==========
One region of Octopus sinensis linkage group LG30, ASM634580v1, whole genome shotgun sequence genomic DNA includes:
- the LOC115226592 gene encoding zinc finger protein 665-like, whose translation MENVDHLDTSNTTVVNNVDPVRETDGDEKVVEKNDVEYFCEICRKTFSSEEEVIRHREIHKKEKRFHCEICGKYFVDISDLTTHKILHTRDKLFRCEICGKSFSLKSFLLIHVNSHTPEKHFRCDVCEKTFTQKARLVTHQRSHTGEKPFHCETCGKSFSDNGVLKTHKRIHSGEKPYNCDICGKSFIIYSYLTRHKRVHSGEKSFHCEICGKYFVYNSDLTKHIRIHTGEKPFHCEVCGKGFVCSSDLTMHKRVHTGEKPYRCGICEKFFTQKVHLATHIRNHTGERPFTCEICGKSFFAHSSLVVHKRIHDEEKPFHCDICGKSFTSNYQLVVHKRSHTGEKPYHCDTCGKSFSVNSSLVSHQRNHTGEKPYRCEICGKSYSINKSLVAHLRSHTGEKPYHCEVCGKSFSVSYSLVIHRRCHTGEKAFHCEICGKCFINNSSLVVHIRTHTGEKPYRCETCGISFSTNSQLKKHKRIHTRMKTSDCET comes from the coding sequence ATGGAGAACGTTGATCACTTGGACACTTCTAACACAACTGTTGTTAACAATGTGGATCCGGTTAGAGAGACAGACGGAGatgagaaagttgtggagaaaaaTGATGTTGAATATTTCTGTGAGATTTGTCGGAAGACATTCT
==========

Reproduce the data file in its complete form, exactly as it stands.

One region of Octopus sinensis linkage group LG30, ASM634580v1, whole genome shotgun sequence genomic DNA includes:
- the LOC115226592 gene encoding zinc finger protein 665-like, whose translation MENVDHLDTSNTTVVNNVDPVRETDGDEKVVEKNDVEYFCEICRKTFSSEEEVIRHREIHKKEKRFHCEICGKYFVDISDLTTHKILHTRDKLFRCEICGKSFSLKSFLLIHVNSHTPEKHFRCDVCEKTFTQKARLVTHQRSHTGEKPFHCETCGKSFSDNGVLKTHKRIHSGEKPYNCDICGKSFIIYSYLTRHKRVHSGEKSFHCEICGKYFVYNSDLTKHIRIHTGEKPFHCEVCGKGFVCSSDLTMHKRVHTGEKPYRCGICEKFFTQKVHLATHIRNHTGERPFTCEICGKSFFAHSSLVVHKRIHDEEKPFHCDICGKSFTSNYQLVVHKRSHTGEKPYHCDTCGKSFSVNSSLVSHQRNHTGEKPYRCEICGKSYSINKSLVAHLRSHTGEKPYHCEVCGKSFSVSYSLVIHRRCHTGEKAFHCEICGKCFINNSSLVVHIRTHTGEKPYRCETCGISFSTNSQLKKHKRIHTRMKTSDCET comes from the coding sequence ATGGAGAACGTTGATCACTTGGACACTTCTAACACAACTGTTGTTAACAATGTGGATCCGGTTAGAGAGACAGACGGAGatgagaaagttgtggagaaaaaTGATGTTGAATATTTCTGTGAGATTTGTCGGAAGACATTCT